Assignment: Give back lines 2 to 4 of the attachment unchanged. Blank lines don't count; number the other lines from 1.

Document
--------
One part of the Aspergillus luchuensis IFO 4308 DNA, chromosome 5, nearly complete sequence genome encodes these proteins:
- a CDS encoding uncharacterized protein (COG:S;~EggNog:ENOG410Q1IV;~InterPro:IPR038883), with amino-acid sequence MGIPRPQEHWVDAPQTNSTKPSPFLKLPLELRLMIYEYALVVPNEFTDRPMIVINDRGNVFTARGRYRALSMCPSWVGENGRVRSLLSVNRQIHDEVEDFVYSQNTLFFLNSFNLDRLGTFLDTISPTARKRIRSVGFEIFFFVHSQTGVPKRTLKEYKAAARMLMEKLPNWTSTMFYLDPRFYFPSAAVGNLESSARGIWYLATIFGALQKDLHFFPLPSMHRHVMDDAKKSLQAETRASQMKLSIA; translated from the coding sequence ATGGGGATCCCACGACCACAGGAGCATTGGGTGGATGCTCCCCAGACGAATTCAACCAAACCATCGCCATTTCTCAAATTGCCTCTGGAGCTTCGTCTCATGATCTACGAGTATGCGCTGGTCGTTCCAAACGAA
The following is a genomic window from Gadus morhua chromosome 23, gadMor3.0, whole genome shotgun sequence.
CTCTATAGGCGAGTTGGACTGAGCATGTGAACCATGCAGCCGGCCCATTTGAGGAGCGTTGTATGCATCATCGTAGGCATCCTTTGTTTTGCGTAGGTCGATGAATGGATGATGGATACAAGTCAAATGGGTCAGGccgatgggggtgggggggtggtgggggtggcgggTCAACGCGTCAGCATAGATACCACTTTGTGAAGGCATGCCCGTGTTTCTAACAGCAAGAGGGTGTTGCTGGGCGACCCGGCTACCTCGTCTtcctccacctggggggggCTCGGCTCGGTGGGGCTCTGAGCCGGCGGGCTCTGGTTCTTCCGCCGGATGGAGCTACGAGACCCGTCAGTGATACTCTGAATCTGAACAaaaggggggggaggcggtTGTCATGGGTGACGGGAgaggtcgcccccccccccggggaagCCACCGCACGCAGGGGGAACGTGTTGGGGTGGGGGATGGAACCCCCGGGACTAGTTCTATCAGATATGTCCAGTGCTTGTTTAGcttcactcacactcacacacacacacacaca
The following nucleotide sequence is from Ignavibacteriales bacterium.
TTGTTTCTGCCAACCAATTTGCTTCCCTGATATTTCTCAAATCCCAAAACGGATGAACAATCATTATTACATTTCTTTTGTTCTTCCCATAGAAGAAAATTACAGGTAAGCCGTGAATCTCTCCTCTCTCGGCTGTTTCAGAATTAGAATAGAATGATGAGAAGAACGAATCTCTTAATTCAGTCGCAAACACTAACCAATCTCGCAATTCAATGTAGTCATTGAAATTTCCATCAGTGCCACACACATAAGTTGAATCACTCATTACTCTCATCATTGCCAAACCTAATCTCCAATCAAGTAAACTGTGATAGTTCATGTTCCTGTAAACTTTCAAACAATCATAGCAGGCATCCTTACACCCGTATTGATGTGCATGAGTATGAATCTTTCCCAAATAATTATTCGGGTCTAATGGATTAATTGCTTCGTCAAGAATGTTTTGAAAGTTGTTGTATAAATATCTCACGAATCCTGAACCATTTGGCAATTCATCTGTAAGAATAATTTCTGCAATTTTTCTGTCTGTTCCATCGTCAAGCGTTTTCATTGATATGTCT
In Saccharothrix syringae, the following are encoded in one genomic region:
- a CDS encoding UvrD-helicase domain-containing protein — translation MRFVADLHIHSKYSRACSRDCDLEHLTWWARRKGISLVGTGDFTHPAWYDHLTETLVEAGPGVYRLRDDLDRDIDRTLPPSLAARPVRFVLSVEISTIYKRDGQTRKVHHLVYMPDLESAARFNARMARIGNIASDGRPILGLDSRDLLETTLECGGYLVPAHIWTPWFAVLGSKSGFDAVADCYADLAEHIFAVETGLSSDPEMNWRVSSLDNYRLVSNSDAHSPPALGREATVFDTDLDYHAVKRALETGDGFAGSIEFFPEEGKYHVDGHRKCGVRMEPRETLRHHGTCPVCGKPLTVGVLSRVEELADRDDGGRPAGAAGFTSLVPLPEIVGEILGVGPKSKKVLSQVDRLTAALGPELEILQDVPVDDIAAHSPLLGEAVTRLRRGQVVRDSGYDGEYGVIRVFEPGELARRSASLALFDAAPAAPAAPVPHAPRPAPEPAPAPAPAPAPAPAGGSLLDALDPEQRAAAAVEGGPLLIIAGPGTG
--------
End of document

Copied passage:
- a CDS encoding uncharacterized protein (COG:S;~EggNog:ENOG410Q1IV;~InterPro:IPR038883), with amino-acid sequence MGIPRPQEHWVDAPQTNSTKPSPFLKLPLELRLMIYEYALVVPNEFTDRPMIVINDRGNVFTARGRYRALSMCPSWVGENGRVRSLLSVNRQIHDEVEDFVYSQNTLFFLNSFNLDRLGTFLDTISPTARKRIRSVGFEIFFFVHSQTGVPKRTLKEYKAAARMLMEKLPNWTSTMFYLDPRFYFPSAAVGNLESSARGIWYLATIFGALQKDLHFFPLPSMHRHVMDDAKKSLQAETRASQMKLSIA; translated from the coding sequence ATGGGGATCCCACGACCACAGGAGCATTGGGTGGATGCTCCCCAGACGAATTCAACCAAACCATCGCCATTTCTCAAATTGCCTCTGGAGCTTCGTCTCATGATCTACGAGTATGCGCTGGTCGTTCCAAACGAA
The following is a genomic window from Gadus morhua chromosome 23, gadMor3.0, whole genome shotgun sequence.
CTCTATAGGCGAGTTGGACTGAGCATGTGAACCATGCAGCCGGCCCATTTGAGGAGCGTTGTATGCATCATCGTAGGCATCCTTTGTTTTGCGTAGGTCGATGAATGGATGATGGATACAAGTCAAATGGGTCAGGccgatgggggtgggggggtggtgggggtggcgggTCAACGCGTCAGCATAGATACCACTTTGTGAAGGCATGCCCGTGTTTCTAACAGCAAGAGGGTGTTGCTGGGCGACCCGGCTACCTCGTCTtcctccacctggggggggCTCGGCTCGGTGGGGCTCTGAGCCGGCGGGCTCTGGTTCTTCCGCCGGATGGAGCTACGAGACCCGTCAGTGATACTCTGAATCTGAACAaaaggggggggaggcggtTGTCATGGGTGACGGGAgaggtcgcccccccccccggggaagCCACCGCACGCAGGGGGAACGTGTTGGGGTGGGGGATGGAACCCCCGGGACTAGTTCTATCAGATATGTCCAGTGCTTGTTTAGcttcactcacactcacacacacacacacaca